This object is a celluloid Ladies List, likely from the 1880s or 1890s. The days of the week are printed on the edges of the "leaves" of the list. But notice that there are only six leaves! Sunday was purposefully left out, because it was assumed to be a day of rest. A woman would write her daily chores in pencil, and they could be easily erased for the next week.

What is your preferred way to keep on top of daily tasks?

#CollectionsSpotlight

Free outdoor tours are back next week!Tuesday, August 4 at 1pm: PENTUCKET BURIAL GROUNDWednesday, August 5 at 2pm: LINWO...
07/30/2020

Free outdoor tours are back next week!

Tuesday, August 4 at 1pm: PENTUCKET BURIAL GROUND

Wednesday, August 5 at 2pm: LINWOOD CEMETERY

Thursday, August 6 at 1pm: HISTORIC BRADFORD COMMON

Friday, August 7 at 1pm: BRADFORD BURIAL GROUND

Call the Museum at 978-374-4626 and leave a message or email [email protected] to reserve your spot today!

***Masks and social distancing will be required for the duration of the tour. Group size will be limited to 10 people.***

Image is of Kimball Tavern (c1690), featured on the Historic Bradford Common Tour.

07/29/2020
Virtual Book Club for Preteens and Middle Schoolers!

Virtual Book Club for Preteens and Middle Schoolers!

When:
Monday, August 17, 1:30pm (mid-book check-in)
Monday, August 31, 1:30pm (final book talk)

Where:
Online! Zoom meeting information will be emailed to participants the morning of each book club meeting.

How:
1) Email [email protected] to register. Book club is limited to 10 participants.
2) Pick up the book box at the Museum on Friday, August 7 from 1-5pm. Bring program fee of $10/participant to the pickup. Cash or check, exact change only.
3) Book club members read at home and join us for discussions on August 17 and 31!

What are we reading?
Lyddie by Newbery Medal award-winning author Katherine Paterson.
When Lyddie and her younger brother are hired out as servants to help pay off their family farm's debts, Lyddie is determined to find a way to reunite her family once again. Hearing about all the money a girl can make working in the textile mills in Lowell, Massachusetts, she makes her way there, only to find that her dreams of returning home may never come true.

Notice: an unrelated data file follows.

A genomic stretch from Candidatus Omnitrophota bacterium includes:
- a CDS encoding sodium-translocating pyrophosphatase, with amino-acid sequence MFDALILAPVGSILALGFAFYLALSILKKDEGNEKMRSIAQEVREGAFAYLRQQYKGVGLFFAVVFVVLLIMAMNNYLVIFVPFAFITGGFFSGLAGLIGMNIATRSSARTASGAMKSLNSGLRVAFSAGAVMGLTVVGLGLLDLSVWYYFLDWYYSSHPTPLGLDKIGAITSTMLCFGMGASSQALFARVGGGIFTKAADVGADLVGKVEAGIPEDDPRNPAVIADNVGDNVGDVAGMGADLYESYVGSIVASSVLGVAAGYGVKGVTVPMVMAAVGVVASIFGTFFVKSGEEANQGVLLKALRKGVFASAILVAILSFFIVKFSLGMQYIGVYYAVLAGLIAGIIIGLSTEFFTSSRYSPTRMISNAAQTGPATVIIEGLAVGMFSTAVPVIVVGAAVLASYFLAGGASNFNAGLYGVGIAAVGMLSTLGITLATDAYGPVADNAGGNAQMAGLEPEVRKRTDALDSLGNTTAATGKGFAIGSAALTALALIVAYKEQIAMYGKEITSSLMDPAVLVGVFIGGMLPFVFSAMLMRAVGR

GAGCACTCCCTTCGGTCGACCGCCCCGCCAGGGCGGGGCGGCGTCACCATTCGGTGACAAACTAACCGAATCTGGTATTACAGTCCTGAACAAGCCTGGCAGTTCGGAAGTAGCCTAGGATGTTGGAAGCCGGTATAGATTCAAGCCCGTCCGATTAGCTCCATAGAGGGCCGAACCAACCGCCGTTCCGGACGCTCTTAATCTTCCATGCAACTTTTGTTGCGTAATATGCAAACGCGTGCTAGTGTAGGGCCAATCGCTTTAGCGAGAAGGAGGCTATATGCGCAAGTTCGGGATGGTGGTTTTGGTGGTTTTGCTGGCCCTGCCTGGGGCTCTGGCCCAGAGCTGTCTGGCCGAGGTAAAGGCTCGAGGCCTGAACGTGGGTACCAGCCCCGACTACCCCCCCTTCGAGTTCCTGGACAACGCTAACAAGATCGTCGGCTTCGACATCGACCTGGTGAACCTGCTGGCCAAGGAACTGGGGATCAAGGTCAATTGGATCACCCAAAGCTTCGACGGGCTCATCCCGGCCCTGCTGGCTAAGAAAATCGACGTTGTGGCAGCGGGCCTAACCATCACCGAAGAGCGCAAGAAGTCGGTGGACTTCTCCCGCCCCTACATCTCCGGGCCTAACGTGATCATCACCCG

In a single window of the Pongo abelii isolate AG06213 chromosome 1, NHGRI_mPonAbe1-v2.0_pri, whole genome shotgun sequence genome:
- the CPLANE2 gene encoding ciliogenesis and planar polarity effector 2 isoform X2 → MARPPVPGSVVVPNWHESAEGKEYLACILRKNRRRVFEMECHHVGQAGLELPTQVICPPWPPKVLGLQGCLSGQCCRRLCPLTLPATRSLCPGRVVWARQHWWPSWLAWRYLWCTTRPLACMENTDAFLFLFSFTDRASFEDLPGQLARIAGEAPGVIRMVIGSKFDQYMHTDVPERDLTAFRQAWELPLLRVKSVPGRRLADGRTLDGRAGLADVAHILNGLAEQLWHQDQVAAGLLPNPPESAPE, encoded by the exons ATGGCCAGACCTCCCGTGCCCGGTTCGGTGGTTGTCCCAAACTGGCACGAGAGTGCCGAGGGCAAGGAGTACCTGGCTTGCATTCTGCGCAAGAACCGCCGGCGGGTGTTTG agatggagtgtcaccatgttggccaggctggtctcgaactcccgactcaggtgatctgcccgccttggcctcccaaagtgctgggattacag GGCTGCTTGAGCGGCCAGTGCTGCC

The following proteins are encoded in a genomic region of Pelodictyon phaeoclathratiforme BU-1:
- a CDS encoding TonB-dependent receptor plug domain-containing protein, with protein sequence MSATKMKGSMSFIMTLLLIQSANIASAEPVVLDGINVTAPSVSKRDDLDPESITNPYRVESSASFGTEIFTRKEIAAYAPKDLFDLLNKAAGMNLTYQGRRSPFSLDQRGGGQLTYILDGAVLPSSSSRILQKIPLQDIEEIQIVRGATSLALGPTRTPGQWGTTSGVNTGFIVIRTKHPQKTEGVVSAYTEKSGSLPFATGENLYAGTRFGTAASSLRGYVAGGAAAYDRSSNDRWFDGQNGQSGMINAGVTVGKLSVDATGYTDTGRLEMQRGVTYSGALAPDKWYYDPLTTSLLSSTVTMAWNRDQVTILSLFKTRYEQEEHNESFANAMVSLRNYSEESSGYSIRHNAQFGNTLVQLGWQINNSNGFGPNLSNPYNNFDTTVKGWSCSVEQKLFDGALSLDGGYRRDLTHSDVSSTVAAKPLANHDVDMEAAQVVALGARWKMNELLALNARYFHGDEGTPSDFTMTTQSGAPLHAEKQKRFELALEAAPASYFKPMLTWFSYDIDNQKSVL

07/24/2020
New Hampshire PBS

Check out this new documentary about the Merrimack River! It considers how the past and history of the river relates to the present, and what the future of the river might hold.

The Merrimack: River at Risk looks at one of the country's most threatened watersheds and the towns and cities that have relied on it throughout history.

Sponsored by:
Merrimack County Savings Bank (The Merrimack) The Norwin S. And Elizabeth N. Bean Foundation, BCM Environmental & Land Law, PLLC

Society for the Protection of New Hampshire Forests EcoPhotography, LLC
#RiveratRisk #NHPBS

Address

240 Water St
Haverhill, MA
01830

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As of March 2020, the Museum and Visitor Center are closed to the public until further notice due to the COVID-19 pandemic. Please check our pinned Facebook post for up-to-date information on our public program offerings. __________________________

Winter Hours (November 1 to April 30):

Open for special events, programs, and by appointment.

Closed for tours.

__________________________

Summer Hours (May 1 to October 31): Tuesday-Saturday, 10am-5pm, Sundays 12-5pm

Hours for Guided Tours:Tuesday through Friday 1 – 4pm or by appointment, Saturday 10am – 4pm, Sunday 12 – 4pm *Last Tours leave at 3:30pm

**We have a tiny staff so we must reserve the right to close without notice due to programs, events, illness, etc. Please check our website calendar for updates or call ahead. Thank you!

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Comments

Do you have any old quilts in the closet? Did you know they could be valuable. If you have one find out What It's Worth on Sat., Sept. 14 at the HC Media studio at Harbor Place as professional appraisers will be on hand to help evaluate your treasures. https://www.signupgenius.com/go/8050945afad2babf49-whats…
Slots for the antique appraisal event "What's it Worth' on September 14 are filling up. Reserve a spot to have your treasures appraised. https://www.signupgenius.com/go/8050945afad2babf49-whats
Are there any archaeological dig sites open to the public, or any events at Buttonwoods the first week of July? Thank you!
Do you know how Haverhill history ties to the Lizzie Borden trial?
Punctuate4 Productions was privileged to be able to take cast photos for Saltonstall at the John Ward House at the Buttonwoods Museum. Michael Cormier researched his original story at Buttonwoods and some of the play is set in this Haverhill treasure. John Ward will also come to life thru the talents of actor Les Tarmy. Buttonwoods members get a discount on tickets for the November 3 & 4, 3 p.m. shows.
Saltonstall: One man's stand against the Salem Witch Trial is a new play is based on the true story of Haverhill Judge Nathaniel Saltonstall. Set in Haverhill and Salem, this is a remarkable story that will debut on stage in Haverhill Nov. 1 -4. For details & tickets go to www.punctuate4.org